Economic Cost of Unemployment

Tags: Output gap, Unemployment, Full employment


In the recent economic downturn, many companies collapsed, resulting in many jobless workers. Corporations, in order to survive the downturn reduced their head counts by retrenching. The unemployed couldn't find jobs as companies are not hiring due to the pessimism of the economy. This hence attributes to the unemployment rate which has reached the highest in n the United States since 1983. Unemployment rate has always been one of the key economic indicator that investors and traders look at for direction of the market. The reason being that unemployment may bring about serious consequences to the economy. This essay will discuss the two types of unemployment and the economic cost of unemployment to a country.

Frictional unemployment arises because people changing jobs will go through a period of unemployment. They include people who change job voluntarily, fired workers seeking re-employment, people being laid off temporarily due to seasonal demand and also young workers looking for their first job. Whilst these people get employed, new job seekers and laid off workers will replace them in unemployment pool. As the economy gets better, the unemployment pool grows as well. While unemployment may be waste of resource, on the contrary, frictional unemployment allows for a better reallocation of resources by moving people from low paying, low productivity job to a higher paying, higher productivity job thus resulting in a larger real GDP for the economy. Frictional unemployment is inevitable due to the imperfect functioning of the labor market.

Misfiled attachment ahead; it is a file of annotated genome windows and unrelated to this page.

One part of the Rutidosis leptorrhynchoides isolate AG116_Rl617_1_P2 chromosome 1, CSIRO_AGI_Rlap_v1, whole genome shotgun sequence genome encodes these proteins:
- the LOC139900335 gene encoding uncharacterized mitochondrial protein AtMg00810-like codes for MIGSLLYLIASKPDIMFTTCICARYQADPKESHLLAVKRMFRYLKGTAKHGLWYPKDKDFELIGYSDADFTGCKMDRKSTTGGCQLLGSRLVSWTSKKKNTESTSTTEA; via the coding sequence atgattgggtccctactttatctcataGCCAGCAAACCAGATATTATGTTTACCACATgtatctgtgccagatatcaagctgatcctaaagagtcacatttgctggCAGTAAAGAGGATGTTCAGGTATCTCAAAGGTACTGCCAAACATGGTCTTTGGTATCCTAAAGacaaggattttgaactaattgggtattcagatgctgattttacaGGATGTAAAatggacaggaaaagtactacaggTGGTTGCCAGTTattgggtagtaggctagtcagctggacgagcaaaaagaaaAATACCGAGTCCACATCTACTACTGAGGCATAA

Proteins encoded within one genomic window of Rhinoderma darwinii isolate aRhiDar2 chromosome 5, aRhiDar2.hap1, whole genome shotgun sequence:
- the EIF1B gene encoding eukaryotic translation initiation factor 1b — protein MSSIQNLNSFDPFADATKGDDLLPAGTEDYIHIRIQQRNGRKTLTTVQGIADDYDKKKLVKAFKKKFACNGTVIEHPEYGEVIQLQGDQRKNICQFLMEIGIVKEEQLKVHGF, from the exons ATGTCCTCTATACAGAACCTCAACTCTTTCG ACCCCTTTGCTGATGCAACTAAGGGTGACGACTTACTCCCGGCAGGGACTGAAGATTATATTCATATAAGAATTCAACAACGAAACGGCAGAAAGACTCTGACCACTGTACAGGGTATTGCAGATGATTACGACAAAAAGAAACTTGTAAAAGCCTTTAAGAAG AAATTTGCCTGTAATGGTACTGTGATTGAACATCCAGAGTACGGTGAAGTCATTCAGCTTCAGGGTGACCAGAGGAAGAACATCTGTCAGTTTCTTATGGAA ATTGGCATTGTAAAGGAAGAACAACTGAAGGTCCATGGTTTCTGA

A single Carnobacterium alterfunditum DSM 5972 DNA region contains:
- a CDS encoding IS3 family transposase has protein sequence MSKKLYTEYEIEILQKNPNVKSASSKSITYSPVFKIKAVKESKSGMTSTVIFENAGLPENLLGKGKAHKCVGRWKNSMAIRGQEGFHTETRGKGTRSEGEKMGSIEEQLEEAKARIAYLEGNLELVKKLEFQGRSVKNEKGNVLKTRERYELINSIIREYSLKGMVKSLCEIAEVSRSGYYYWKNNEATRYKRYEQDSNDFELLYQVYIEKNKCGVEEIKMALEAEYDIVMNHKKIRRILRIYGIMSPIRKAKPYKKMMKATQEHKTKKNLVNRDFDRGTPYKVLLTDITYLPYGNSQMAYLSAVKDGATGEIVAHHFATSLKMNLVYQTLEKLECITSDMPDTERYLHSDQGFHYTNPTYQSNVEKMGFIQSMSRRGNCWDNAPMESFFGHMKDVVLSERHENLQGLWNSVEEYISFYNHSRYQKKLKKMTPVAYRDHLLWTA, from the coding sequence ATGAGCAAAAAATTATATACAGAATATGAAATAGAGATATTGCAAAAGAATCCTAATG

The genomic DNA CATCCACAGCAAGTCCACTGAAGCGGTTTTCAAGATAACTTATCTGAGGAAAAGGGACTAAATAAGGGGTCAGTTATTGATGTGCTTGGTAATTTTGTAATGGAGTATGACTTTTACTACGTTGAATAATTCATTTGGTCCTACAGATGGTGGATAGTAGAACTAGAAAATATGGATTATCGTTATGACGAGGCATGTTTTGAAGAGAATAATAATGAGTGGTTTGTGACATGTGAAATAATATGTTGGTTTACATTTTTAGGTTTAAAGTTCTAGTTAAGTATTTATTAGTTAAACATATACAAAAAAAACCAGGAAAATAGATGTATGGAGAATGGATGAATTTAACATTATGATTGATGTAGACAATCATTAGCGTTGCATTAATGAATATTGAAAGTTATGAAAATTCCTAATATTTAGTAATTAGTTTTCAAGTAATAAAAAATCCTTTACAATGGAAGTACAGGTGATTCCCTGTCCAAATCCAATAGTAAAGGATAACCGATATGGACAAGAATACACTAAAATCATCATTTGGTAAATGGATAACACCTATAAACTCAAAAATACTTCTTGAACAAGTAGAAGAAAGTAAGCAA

Structural unemployment arises when there is a change in the demand for labor, both occupationally and geographically. Occupationally, when the labor force do not respond immediately to the demand for new skills, workers will realize that their skill does not match the jobs opportunities available. Their skills become obsolete and they find it increasingly hard to find a job as employers demand new...
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